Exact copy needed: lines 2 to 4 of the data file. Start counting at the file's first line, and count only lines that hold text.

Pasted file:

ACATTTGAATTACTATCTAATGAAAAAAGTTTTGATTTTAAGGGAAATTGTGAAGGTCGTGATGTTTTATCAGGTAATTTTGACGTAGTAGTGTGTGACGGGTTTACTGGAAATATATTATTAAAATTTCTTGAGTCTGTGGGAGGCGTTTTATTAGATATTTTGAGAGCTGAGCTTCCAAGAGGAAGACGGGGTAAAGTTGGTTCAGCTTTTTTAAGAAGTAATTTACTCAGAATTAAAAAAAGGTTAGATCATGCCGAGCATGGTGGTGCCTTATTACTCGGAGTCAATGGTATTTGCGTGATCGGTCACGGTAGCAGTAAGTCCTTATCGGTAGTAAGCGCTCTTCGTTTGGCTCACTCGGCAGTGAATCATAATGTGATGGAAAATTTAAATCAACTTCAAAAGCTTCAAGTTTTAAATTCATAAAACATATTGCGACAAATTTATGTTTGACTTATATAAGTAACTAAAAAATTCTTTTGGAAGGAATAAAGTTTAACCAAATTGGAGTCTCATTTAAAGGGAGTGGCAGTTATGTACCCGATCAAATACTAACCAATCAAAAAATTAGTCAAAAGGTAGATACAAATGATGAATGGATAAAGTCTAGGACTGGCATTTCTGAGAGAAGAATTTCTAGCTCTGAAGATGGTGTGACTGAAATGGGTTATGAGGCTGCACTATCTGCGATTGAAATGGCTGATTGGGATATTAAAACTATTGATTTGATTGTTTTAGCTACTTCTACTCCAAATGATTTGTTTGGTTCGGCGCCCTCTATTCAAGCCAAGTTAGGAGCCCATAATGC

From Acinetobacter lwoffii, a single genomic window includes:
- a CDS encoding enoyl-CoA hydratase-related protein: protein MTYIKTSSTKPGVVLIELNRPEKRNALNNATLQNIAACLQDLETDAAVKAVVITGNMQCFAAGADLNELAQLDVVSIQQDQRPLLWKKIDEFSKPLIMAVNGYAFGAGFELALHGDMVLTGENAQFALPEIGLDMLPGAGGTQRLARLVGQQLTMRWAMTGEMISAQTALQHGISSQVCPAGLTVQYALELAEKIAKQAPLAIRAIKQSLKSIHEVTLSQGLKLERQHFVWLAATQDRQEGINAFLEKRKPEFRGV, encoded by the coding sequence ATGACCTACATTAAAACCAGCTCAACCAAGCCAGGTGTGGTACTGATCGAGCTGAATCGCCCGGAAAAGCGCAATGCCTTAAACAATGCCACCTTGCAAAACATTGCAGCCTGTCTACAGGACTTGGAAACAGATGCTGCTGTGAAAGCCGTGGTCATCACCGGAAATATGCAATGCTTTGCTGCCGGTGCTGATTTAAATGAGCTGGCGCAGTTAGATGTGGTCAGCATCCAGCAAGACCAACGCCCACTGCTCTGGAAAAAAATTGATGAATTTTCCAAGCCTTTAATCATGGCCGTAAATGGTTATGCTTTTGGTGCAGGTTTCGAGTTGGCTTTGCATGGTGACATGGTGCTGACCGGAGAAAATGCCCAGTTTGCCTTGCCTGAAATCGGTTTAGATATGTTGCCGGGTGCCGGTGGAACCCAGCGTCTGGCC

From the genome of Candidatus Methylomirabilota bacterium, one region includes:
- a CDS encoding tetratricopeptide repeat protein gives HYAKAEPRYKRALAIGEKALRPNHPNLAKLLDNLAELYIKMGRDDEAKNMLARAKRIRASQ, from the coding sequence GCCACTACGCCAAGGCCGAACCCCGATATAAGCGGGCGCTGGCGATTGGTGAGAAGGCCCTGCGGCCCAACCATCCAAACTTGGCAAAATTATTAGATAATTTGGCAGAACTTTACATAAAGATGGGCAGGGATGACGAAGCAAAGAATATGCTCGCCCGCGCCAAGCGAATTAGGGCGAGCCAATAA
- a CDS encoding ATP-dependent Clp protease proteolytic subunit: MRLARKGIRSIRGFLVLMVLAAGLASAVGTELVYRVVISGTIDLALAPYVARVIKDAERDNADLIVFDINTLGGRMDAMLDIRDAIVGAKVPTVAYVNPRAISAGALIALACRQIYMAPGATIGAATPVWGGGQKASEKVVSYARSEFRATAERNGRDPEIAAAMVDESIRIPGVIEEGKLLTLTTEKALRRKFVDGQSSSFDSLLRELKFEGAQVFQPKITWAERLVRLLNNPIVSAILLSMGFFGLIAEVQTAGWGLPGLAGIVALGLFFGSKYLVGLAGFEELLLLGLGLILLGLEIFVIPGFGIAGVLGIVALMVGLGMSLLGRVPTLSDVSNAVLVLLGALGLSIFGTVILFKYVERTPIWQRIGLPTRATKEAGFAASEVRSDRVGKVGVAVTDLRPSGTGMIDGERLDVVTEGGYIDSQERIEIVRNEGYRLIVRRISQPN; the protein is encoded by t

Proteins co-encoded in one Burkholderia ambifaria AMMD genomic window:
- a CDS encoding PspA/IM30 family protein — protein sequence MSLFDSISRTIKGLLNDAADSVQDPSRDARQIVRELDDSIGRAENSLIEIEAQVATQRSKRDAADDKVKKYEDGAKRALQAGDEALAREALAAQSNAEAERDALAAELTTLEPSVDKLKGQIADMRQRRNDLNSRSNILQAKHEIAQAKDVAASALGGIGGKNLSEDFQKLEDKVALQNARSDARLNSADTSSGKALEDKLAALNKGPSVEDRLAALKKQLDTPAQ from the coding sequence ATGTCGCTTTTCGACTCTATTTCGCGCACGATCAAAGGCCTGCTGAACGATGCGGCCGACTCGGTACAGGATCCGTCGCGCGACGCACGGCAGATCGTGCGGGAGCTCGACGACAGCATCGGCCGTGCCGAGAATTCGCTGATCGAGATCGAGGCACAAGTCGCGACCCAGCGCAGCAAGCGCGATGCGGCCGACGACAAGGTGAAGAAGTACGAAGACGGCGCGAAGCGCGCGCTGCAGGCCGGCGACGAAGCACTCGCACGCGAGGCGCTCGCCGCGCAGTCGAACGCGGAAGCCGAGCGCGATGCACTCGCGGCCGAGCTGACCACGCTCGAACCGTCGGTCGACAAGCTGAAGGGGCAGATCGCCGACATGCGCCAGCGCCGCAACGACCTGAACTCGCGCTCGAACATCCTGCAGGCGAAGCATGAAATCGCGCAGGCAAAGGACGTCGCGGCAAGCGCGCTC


From Acinetobacter lwoffii, a single genomic window includes:
- a CDS encoding enoyl-CoA hydratase-related protein: protein MTYIKTSSTKPGVVLIELNRPEKRNALNNATLQNIAACLQDLETDAAVKAVVITGNMQCFAAGADLNELAQLDVVSIQQDQRPLLWKKIDEFSKPLIMAVNGYAFGAGFELALHGDMVLTGENAQFALPEIGLDMLPGAGGTQRLARLVGQQLTMRWAMTGEMISAQTALQHGISSQVCPAGLTVQYALELAEKIAKQAPLAIRAIKQSLKSIHEVTLSQGLKLERQHFVWLAATQDRQEGINAFLEKRKPEFRGV, encoded by the coding sequence ATGACCTACATTAAAACCAGCTCAACCAAGCCAGGTGTGGTACTGATCGAGCTGAATCGCCCGGAAAAGCGCAATGCCTTAAACAATGCCACCTTGCAAAACATTGCAGCCTGTCTACAGGACTTGGAAACAGATGCTGCTGTGAAAGCCGTGGTCATCACCGGAAATATGCAATGCTTTGCTGCCGGTGCTGATTTAAATGAGCTGGCGCAGTTAGATGTGGTCAGCATCCAGCAAGACCAACGCCCACTGCTCTGGAAAAAAATTGATGAATTTTCCAAGCCTTTAATCATGGCCGTAAATGGTTATGCTTTTGGTGCAGGTTTCGAGTTGGCTTTGCATGGTGACATGGTGCTGACCGGAGAAAATGCCCAGTTTGCCTTGCCTGAAATCGGTTTAGATATGTTGCCGGGTGCCGGTGGAACCCAGCGTCTGGCC

From the genome of Candidatus Methylomirabilota bacterium, one region includes: